Matt Bush, Director of Agencies at Google UK discusses what advertisers need to know about the modern football fan.
It has been a good summer for football fans. As the Premier League returns, the thrills of the World Cup Russia fade into memory, along with the once-inescapable chimes of Baddiel & Skinner’s 1996 anthem ‘Three Lions’. But while our World Cup anthems may not have changed since 1996, the ways in which fans are getting their football fix certainly has.
Technology is changing how audiences are engaging with the beautiful game. The 2014 World Cup in Brazil was watched by more than 3.2bn viewers worldwide, with more than one billion tuning in to watch the final between Germany and Argentina. According to FIFA, an estimated further 280m people watched these matches online or on a mobile device, which was described as “a sign that more and more fans are embracing new technology for sports content”.
This trend has continued to grow. At Russia 2018, the BBC announced that England’s game against Tunisia set iPlayer streaming records and ITV reported that 3.3m users watched England beat Colombia on penalties on ITV Player.
Digital technologies play an increasingly fundamental role in connecting fans to their teams off the pitch. A notable development to emerge in the past three years is the partnership between BT Sport and YouTube, which allows fans to watch the Champions League and Europa League finals for free on the platform. Another meaningful move is Amazon securing the rights to stream 20 Premier League games from 2019/20.
Copa90’s recent study on the modern football fan revealed that 76% of all UK football fans watch football highlights online. Furthermore, the study found that 81% of 16-19 year old UK football fans use YouTube to watch a variety of football-related content, from official highlights to freestyle clips. For brands wanting to engage with this traditionally hard-to-reach audience, this represents a ‘tap in’.
Platforms like YouTube command the attention of audiences in a unique manner. Ipsos eye-tracking research found that the majority of TV advertising time (55%) lacks real attention due to multitasking and second screening, while finding YouTube mobile advertising to be 84% more likely to receive attention than TV advertising. Combining the level of attention YouTube naturally commands with engaging football content provides brands the opportunity to converse with audiences that are really listening.
The growth of Copa90 since its debut in 2012 is a testament to the size and receptiveness of the YouTube football audience. Amassing 1.6m subscribers and racking up over 322m views, the fan-fuelled channel has quickly placed itself at the epicentre of the online football community. Following a successful partnership with Hyundai at the 2014 World Cup, Copa90 has attracted sponsorship deals with brands such as Adidas and Nissan.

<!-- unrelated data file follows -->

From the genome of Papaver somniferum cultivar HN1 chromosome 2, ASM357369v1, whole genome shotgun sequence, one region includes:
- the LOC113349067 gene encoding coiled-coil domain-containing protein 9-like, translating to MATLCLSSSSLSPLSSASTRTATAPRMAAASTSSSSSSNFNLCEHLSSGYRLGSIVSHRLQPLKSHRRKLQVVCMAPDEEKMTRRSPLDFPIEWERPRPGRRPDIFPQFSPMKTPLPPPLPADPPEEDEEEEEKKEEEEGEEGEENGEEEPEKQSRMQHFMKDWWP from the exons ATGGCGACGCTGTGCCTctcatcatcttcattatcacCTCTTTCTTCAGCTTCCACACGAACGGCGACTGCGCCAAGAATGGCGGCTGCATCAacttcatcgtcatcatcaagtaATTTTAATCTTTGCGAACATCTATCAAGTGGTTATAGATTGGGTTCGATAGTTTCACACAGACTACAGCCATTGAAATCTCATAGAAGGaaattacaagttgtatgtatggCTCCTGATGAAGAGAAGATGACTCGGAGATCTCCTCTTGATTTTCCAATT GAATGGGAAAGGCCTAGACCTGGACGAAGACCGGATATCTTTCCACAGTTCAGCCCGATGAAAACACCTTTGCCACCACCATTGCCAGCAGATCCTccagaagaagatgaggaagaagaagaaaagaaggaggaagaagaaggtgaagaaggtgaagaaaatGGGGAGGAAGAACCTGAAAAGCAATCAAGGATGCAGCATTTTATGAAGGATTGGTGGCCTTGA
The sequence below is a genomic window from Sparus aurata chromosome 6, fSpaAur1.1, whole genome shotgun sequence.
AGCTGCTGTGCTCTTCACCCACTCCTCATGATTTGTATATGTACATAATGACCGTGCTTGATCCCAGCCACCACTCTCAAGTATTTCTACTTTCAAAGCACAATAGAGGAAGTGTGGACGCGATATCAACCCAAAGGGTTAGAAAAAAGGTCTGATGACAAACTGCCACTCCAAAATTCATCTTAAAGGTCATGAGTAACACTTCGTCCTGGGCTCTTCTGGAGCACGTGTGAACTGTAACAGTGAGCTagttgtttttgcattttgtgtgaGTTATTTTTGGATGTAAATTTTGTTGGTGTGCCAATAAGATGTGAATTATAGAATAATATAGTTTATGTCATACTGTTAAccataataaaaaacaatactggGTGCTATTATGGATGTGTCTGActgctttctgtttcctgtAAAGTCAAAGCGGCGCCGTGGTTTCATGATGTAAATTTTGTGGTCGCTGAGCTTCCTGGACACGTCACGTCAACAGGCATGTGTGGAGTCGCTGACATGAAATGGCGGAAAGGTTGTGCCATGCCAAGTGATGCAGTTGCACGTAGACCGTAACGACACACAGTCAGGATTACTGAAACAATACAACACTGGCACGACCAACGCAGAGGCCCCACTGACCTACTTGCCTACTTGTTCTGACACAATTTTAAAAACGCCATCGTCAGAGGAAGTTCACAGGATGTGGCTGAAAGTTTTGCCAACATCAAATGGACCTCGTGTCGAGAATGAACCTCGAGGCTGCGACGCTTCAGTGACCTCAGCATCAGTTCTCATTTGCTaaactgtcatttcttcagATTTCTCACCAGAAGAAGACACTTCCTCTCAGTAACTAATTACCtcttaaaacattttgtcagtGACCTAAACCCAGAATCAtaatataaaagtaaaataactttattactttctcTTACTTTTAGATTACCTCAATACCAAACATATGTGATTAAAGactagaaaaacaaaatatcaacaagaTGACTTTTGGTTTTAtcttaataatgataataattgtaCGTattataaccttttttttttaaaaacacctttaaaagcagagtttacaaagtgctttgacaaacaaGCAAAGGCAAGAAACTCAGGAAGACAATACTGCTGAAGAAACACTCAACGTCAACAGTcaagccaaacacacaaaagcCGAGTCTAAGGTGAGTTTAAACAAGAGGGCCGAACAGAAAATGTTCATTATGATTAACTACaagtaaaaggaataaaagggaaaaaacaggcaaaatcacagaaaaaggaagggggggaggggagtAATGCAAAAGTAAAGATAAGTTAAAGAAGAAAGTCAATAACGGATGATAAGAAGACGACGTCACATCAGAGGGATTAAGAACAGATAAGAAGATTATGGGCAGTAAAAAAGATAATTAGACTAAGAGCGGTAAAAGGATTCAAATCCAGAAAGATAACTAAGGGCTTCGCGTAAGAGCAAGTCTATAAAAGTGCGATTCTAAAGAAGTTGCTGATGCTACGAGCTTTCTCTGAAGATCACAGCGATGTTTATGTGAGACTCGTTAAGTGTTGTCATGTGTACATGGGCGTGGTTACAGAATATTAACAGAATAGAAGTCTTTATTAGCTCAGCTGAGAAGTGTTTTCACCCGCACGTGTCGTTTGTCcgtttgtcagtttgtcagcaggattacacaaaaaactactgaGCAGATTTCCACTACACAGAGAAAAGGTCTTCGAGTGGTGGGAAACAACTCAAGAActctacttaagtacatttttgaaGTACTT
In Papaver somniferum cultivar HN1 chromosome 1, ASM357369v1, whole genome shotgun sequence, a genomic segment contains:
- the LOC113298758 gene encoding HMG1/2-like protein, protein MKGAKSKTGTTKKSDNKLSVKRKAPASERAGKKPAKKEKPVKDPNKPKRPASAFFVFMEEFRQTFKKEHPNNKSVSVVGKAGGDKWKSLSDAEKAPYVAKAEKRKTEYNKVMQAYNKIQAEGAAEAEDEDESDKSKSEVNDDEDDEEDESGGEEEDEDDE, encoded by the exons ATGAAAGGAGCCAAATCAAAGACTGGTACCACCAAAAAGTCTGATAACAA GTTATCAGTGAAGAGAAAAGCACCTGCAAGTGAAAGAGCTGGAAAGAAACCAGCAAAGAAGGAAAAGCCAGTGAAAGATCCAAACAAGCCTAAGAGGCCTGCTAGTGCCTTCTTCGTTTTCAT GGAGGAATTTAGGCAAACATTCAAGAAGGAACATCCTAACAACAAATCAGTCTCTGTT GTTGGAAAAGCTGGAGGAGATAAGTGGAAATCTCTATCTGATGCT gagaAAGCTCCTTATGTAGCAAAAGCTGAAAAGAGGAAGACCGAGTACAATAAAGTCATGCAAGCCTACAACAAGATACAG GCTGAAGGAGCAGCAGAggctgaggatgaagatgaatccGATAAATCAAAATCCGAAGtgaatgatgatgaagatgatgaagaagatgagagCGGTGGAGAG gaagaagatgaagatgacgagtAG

Sky Media recently launched a weekly, live chat show called ‘The Football Social’, airing on YouTube throughout the Premier League season. The talk show has attracted brands such as Beats, Visa, Carling and a partnership with its sister company, Sky Bet, who are to sponsor The Football Social in the biggest branded content deal in Sky Media’s history. This demonstrates that broadcasters and brands alike are ready to evolve alongside the game and its fans, embracing new digital platforms for football.
YouTube is becoming football’s digital home turf because the platform enables fans to do what they love doing when the football isn’t on – which is, of course, talking about football. Channels like ArsenalFanTV have seen meteoric growth, boasting more than 800,000 subscribers (only 50,000 less than Arsenal’s official account) and securing a season-long sponsorship deal with Ladbrokes – for brands, these rising channels offer a genuine alternative to mainstream sports media, which allows them to engage with fans directly.
Taking football out of the TV studio and into the hands of the fans in the stands allows brands to engage in a never-ending, ever-growing conversation with audiences hungry for content. As technology becomes increasingly intertwined in the football experience of fans and players alike, advertisers should be conscious of the game-changing opportunities this digital transformation presents.
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